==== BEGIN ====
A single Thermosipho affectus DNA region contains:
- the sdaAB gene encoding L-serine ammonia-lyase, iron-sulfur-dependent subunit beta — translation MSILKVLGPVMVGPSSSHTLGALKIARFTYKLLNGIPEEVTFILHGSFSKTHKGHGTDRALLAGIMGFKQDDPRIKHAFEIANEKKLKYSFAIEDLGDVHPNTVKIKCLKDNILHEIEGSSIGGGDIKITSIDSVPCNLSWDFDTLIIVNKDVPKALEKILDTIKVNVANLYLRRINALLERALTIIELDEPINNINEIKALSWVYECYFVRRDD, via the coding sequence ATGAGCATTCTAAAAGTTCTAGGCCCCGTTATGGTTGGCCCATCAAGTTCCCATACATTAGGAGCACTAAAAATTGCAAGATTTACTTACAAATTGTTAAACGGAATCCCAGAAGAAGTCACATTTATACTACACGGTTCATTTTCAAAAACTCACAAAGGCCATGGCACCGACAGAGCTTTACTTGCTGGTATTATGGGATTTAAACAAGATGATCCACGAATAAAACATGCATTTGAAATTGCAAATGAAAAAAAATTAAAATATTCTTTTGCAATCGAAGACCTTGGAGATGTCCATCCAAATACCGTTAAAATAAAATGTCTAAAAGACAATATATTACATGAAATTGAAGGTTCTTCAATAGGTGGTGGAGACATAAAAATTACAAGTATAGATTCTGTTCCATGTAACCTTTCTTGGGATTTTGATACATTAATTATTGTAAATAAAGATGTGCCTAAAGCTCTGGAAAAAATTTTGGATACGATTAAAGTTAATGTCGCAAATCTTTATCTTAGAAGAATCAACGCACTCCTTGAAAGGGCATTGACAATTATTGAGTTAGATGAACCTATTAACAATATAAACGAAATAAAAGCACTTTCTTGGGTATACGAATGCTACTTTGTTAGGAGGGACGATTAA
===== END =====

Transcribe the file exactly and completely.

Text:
A single Thermosipho affectus DNA region contains:
- the sdaAB gene encoding L-serine ammonia-lyase, iron-sulfur-dependent subunit beta — translation MSILKVLGPVMVGPSSSHTLGALKIARFTYKLLNGIPEEVTFILHGSFSKTHKGHGTDRALLAGIMGFKQDDPRIKHAFEIANEKKLKYSFAIEDLGDVHPNTVKIKCLKDNILHEIEGSSIGGGDIKITSIDSVPCNLSWDFDTLIIVNKDVPKALEKILDTIKVNVANLYLRRINALLERALTIIELDEPINNINEIKALSWVYECYFVRRDD, via the coding sequence ATGAGCATTCTAAAAGTTCTAGGCCCCGTTATGGTTGGCCCATCAAGTTCCCATACATTAGGAGCACTAAAAATTGCAAGATTTACTTACAAATTGTTAAACGGAATCCCAGAAGAAGTCACATTTATACTACACGGTTCATTTTCAAAAACTCACAAAGGCCATGGCACCGACAGAGCTTTACTTGCTGGTATTATGGGATTTAAACAAGATGATCCACGAATAAAACATGCATTTGAAATTGCAAATGAAAAAAAATTAAAATATTCTTTTGCAATCGAAGACCTTGGAGATGTCCATCCAAATACCGTTAAAATAAAATGTCTAAAAGACAATATATTACATGAAATTGAAGGTTCTTCAATAGGTGGTGGAGACATAAAAATTACAAGTATAGATTCTGTTCCATGTAACCTTTCTTGGGATTTTGATACATTAATTATTGTAAATAAAGATGTGCCTAAAGCTCTGGAAAAAATTTTGGATACGATTAAAGTTAATGTCGCAAATCTTTATCTTAGAAGAATCAACGCACTCCTTGAAAGGGCATTGACAATTATTGAGTTAGATGAACCTATTAACAATATAAACGAAATAAAAGCACTTTCTTGGGTATACGAATGCTACTTTGTTAGGAGGGACGATTAA